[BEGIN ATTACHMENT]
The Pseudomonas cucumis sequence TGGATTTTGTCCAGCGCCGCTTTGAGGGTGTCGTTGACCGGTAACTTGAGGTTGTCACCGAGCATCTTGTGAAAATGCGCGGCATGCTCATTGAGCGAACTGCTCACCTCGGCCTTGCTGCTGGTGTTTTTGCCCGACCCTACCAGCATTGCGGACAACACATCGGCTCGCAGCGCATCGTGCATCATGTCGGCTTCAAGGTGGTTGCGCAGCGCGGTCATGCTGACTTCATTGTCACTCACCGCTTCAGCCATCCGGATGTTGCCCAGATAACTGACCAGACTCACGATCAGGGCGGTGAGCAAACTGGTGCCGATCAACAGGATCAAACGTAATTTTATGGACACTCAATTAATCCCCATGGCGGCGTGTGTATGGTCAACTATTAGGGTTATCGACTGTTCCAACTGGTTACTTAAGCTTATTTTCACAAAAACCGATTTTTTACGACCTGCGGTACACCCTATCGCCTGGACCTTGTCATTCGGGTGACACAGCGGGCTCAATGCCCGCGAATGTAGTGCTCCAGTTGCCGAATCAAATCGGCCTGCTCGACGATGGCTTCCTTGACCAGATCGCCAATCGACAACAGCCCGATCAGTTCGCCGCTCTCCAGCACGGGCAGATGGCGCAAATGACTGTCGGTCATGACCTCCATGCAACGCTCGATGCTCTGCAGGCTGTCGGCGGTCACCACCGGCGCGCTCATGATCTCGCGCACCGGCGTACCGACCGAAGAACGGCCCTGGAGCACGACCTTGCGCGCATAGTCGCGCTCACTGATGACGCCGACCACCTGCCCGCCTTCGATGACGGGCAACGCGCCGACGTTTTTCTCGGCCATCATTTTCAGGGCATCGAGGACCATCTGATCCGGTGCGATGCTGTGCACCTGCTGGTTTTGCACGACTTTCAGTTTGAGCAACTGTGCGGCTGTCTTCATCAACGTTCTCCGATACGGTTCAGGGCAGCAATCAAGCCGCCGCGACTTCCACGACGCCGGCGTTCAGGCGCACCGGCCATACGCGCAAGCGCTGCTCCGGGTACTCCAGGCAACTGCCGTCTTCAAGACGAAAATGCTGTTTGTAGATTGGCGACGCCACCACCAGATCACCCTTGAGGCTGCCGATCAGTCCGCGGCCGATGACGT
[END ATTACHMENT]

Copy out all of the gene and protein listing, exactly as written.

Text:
The Pseudomonas cucumis sequence TGGATTTTGTCCAGCGCCGCTTTGAGGGTGTCGTTGACCGGTAACTTGAGGTTGTCACCGAGCATCTTGTGAAAATGCGCGGCATGCTCATTGAGCGAACTGCTCACCTCGGCCTTGCTGCTGGTGTTTTTGCCCGACCCTACCAGCATTGCGGACAACACATCGGCTCGCAGCGCATCGTGCATCATGTCGGCTTCAAGGTGGTTGCGCAGCGCGGTCATGCTGACTTCATTGTCACTCACCGCTTCAGCCATCCGGATGTTGCCCAGATAACTGACCAGACTCACGATCAGGGCGGTGAGCAAACTGGTGCCGATCAACAGGATCAAACGTAATTTTATGGACACTCAATTAATCCCCATGGCGGCGTGTGTATGGTCAACTATTAGGGTTATCGACTGTTCCAACTGGTTACTTAAGCTTATTTTCACAAAAACCGATTTTTTACGACCTGCGGTACACCCTATCGCCTGGACCTTGTCATTCGGGTGACACAGCGGGCTCAATGCCCGCGAATGTAGTGCTCCAGTTGCCGAATCAAATCGGCCTGCTCGACGATGGCTTCCTTGACCAGATCGCCAATCGACAACAGCCCGATCAGTTCGCCGCTCTCCAGCACGGGCAGATGGCGCAAATGACTGTCGGTCATGACCTCCATGCAACGCTCGATGCTCTGCAGGCTGTCGGCGGTCACCACCGGCGCGCTCATGATCTCGCGCACCGGCGTACCGACCGAAGAACGGCCCTGGAGCACGACCTTGCGCGCATAGTCGCGCTCACTGATGACGCCGACCACCTGCCCGCCTTCGATGACGGGCAACGCGCCGACGTTTTTCTCGGCCATCATTTTCAGGGCATCGAGGACCATCTGATCCGGTGCGATGCTGTGCACCTGCTGGTTTTGCACGACTTTCAGTTTGAGCAACTGTGCGGCTGTCTTCATCAACGTTCTCCGATACGGTTCAGGGCAGCAATCAAGCCGCCGCGACTTCCACGACGCCGGCGTTCAGGCGCACCGGCCATACGCGCAAGCGCTGCTCCGGGTACTCCAGGCAACTGCCGTCTTCAAGACGAAAATGCTGTTTGTAGATTGGCGACGCCACCACCAGATCACCCTTGAGGCTGCCGATCAGTCCGCGGCCGATGACGT